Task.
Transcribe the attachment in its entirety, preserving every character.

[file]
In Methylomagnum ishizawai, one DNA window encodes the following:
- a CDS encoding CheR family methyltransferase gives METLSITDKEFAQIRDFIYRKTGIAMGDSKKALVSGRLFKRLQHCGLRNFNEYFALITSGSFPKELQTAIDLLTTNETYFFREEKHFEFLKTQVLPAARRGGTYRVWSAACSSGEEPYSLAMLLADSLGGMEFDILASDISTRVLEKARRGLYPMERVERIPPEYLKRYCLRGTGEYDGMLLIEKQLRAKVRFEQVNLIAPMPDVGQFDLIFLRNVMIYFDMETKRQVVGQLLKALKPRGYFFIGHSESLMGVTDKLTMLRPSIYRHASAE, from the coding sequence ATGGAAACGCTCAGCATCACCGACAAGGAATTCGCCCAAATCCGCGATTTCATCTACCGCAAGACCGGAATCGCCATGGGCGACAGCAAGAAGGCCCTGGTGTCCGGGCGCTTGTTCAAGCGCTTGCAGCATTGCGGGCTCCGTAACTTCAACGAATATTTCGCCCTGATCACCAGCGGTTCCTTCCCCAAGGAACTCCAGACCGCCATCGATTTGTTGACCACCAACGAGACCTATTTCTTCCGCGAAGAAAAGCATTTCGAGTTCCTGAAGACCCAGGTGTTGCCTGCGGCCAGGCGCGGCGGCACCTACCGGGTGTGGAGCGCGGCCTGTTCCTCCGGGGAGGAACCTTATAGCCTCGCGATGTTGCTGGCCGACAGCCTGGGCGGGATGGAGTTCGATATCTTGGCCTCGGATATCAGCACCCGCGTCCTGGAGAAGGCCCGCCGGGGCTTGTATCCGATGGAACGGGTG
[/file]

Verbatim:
In Methylomagnum ishizawai, one DNA window encodes the following:
- a CDS encoding CheR family methyltransferase gives METLSITDKEFAQIRDFIYRKTGIAMGDSKKALVSGRLFKRLQHCGLRNFNEYFALITSGSFPKELQTAIDLLTTNETYFFREEKHFEFLKTQVLPAARRGGTYRVWSAACSSGEEPYSLAMLLADSLGGMEFDILASDISTRVLEKARRGLYPMERVERIPPEYLKRYCLRGTGEYDGMLLIEKQLRAKVRFEQVNLIAPMPDVGQFDLIFLRNVMIYFDMETKRQVVGQLLKALKPRGYFFIGHSESLMGVTDKLTMLRPSIYRHASAE, from the coding sequence ATGGAAACGCTCAGCATCACCGACAAGGAATTCGCCCAAATCCGCGATTTCATCTACCGCAAGACCGGAATCGCCATGGGCGACAGCAAGAAGGCCCTGGTGTCCGGGCGCTTGTTCAAGCGCTTGCAGCATTGCGGGCTCCGTAACTTCAACGAATATTTCGCCCTGATCACCAGCGGTTCCTTCCCCAAGGAACTCCAGACCGCCATCGATTTGTTGACCACCAACGAGACCTATTTCTTCCGCGAAGAAAAGCATTTCGAGTTCCTGAAGACCCAGGTGTTGCCTGCGGCCAGGCGCGGCGGCACCTACCGGGTGTGGAGCGCGGCCTGTTCCTCCGGGGAGGAACCTTATAGCCTCGCGATGTTGCTGGCCGACAGCCTGGGCGGGATGGAGTTCGATATCTTGGCCTCGGATATCAGCACCCGCGTCCTGGAGAAGGCCCGCCGGGGCTTGTATCCGATGGAACGGGTG